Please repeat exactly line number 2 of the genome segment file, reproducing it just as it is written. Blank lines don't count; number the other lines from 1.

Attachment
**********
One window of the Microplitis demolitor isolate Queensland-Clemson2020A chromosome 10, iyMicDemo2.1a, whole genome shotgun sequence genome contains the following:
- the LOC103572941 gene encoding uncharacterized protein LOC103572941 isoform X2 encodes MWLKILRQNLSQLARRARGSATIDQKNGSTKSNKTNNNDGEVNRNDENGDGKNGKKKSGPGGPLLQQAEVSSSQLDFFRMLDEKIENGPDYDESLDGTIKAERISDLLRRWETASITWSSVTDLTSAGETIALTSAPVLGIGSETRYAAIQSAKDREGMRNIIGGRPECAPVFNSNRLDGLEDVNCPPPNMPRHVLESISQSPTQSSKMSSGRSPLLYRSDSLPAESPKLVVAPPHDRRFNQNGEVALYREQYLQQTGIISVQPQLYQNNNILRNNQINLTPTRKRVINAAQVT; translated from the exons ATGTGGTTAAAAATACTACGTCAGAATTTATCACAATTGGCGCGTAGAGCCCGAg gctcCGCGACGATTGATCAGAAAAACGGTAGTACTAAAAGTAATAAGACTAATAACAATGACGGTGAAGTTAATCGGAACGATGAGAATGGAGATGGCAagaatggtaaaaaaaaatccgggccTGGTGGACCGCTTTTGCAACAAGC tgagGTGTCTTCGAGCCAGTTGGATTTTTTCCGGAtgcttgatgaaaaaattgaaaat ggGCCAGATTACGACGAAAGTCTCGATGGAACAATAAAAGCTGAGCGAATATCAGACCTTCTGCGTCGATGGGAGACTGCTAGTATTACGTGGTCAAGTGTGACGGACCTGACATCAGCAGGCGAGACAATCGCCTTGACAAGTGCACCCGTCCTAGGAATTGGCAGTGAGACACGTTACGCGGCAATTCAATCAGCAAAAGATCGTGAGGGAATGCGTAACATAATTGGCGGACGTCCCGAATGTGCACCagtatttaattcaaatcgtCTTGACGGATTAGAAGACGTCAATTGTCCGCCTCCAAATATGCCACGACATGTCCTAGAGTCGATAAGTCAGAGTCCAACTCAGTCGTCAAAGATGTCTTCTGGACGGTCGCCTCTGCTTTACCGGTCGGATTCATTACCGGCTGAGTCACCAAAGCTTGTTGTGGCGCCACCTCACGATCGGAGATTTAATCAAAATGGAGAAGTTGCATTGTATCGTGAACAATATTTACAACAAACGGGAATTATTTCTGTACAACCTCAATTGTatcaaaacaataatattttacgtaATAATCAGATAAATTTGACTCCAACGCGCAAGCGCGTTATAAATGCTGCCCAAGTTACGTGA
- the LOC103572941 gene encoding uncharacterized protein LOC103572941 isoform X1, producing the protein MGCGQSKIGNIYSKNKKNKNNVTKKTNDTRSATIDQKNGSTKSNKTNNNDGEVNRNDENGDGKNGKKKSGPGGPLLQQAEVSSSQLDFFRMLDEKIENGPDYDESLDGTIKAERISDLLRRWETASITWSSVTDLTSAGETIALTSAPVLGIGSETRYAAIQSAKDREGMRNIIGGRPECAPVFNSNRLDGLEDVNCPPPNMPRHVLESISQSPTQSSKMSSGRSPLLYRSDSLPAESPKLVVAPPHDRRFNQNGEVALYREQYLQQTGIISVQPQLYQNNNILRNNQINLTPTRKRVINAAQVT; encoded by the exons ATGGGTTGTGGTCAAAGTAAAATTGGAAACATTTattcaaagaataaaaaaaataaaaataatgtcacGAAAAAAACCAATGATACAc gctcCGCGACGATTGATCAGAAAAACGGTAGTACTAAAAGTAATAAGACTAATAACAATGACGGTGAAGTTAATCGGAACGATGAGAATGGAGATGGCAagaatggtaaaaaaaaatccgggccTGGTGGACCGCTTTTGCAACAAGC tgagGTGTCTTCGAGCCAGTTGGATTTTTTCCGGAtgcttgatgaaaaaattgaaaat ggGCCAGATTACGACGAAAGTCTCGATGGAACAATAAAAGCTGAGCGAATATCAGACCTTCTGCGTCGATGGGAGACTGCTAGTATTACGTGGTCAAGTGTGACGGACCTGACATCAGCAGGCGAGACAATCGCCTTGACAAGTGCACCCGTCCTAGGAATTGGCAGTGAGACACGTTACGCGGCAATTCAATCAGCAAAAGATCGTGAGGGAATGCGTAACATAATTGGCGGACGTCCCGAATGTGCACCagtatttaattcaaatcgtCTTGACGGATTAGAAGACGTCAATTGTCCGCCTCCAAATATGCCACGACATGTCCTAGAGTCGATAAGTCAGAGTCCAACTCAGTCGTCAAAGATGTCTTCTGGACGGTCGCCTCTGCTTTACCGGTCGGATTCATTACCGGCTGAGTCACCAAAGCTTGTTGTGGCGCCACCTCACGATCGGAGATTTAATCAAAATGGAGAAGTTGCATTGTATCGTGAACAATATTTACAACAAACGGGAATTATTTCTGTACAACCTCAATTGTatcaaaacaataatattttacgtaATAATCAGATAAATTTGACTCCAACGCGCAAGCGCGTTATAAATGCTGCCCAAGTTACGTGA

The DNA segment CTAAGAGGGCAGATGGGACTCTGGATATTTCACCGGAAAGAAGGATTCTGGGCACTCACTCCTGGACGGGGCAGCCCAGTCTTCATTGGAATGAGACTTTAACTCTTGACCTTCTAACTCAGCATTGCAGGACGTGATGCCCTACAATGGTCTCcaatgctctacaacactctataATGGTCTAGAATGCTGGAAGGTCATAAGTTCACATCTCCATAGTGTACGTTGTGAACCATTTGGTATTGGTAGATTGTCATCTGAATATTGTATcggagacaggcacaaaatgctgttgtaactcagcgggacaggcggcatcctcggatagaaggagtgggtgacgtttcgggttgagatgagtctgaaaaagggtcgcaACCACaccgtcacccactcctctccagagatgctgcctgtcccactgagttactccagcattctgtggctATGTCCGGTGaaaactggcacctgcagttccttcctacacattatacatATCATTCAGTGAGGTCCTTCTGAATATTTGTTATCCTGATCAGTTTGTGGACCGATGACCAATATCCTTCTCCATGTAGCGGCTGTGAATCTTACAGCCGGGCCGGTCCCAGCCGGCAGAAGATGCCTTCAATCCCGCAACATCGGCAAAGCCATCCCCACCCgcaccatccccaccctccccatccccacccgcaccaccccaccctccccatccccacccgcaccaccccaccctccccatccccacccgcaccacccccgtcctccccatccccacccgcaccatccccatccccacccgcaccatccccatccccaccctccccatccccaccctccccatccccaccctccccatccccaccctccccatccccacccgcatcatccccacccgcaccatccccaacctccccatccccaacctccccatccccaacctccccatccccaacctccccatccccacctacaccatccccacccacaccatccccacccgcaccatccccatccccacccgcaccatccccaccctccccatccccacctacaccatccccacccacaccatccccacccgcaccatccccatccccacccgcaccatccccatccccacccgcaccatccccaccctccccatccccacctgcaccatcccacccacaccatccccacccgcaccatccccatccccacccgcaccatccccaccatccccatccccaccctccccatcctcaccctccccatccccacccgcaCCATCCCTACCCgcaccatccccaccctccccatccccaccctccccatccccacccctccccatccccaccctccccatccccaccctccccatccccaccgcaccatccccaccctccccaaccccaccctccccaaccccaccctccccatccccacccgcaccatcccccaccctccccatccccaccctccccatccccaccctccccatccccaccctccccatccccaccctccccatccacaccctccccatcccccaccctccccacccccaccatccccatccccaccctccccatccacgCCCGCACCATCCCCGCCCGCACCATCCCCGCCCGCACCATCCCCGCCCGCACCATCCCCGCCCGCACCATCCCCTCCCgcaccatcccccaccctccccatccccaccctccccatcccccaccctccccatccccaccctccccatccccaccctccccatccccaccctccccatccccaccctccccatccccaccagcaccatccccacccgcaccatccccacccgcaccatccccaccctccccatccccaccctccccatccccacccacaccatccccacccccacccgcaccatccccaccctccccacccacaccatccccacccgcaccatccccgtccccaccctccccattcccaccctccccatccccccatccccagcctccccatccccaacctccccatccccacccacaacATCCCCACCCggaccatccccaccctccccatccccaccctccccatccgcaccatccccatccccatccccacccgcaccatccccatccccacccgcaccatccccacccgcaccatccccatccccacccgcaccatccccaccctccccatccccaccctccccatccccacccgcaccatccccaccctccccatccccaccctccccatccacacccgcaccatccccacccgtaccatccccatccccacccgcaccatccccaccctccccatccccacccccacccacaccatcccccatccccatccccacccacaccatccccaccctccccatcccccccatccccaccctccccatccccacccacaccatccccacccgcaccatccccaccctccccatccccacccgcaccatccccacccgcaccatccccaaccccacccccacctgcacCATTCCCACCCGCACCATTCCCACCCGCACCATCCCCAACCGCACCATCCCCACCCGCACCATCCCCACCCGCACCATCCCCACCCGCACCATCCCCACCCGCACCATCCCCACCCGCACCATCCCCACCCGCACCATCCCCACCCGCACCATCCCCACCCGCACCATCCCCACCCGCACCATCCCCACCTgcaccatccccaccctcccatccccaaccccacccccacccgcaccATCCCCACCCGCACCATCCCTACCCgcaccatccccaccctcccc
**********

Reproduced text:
- the LOC103572941 gene encoding uncharacterized protein LOC103572941 isoform X2 encodes MWLKILRQNLSQLARRARGSATIDQKNGSTKSNKTNNNDGEVNRNDENGDGKNGKKKSGPGGPLLQQAEVSSSQLDFFRMLDEKIENGPDYDESLDGTIKAERISDLLRRWETASITWSSVTDLTSAGETIALTSAPVLGIGSETRYAAIQSAKDREGMRNIIGGRPECAPVFNSNRLDGLEDVNCPPPNMPRHVLESISQSPTQSSKMSSGRSPLLYRSDSLPAESPKLVVAPPHDRRFNQNGEVALYREQYLQQTGIISVQPQLYQNNNILRNNQINLTPTRKRVINAAQVT; translated from the exons ATGTGGTTAAAAATACTACGTCAGAATTTATCACAATTGGCGCGTAGAGCCCGAg gctcCGCGACGATTGATCAGAAAAACGGTAGTACTAAAAGTAATAAGACTAATAACAATGACGGTGAAGTTAATCGGAACGATGAGAATGGAGATGGCAagaatggtaaaaaaaaatccgggccTGGTGGACCGCTTTTGCAACAAGC tgagGTGTCTTCGAGCCAGTTGGATTTTTTCCGGAtgcttgatgaaaaaattgaaaat ggGCCAGATTACGACGAAAGTCTCGATGGAACAATAAAAGCTGAGCGAATATCAGACCTTCTGCGTCGATGGGAGACTGCTAGTATTACGTGGTCAAGTGTGACGGACCTGACATCAGCAGGCGAGACAATCGCCTTGACAAGTGCACCCGTCCTAGGAATTGGCAGTGAGACACGTTACGCGGCAATTCAATCAGCAAAAGATCGTGAGGGAATGCGTAACATAATTGGCGGACGTCCCGAATGTGCACCagtatttaattcaaatcgtCTTGACGGATTAGAAGACGTCAATTGTCCGCCTCCAAATATGCCACGACATGTCCTAGAGTCGATAAGTCAGAGTCCAACTCAGTCGTCAAAGATGTCTTCTGGACGGTCGCCTCTGCTTTACCGGTCGGATTCATTACCGGCTGAGTCACCAAAGCTTGTTGTGGCGCCACCTCACGATCGGAGATTTAATCAAAATGGAGAAGTTGCATTGTATCGTGAACAATATTTACAACAAACGGGAATTATTTCTGTACAACCTCAATTGTatcaaaacaataatattttacgtaATAATCAGATAAATTTGACTCCAACGCGCAAGCGCGTTATAAATGCTGCCCAAGTTACGTGA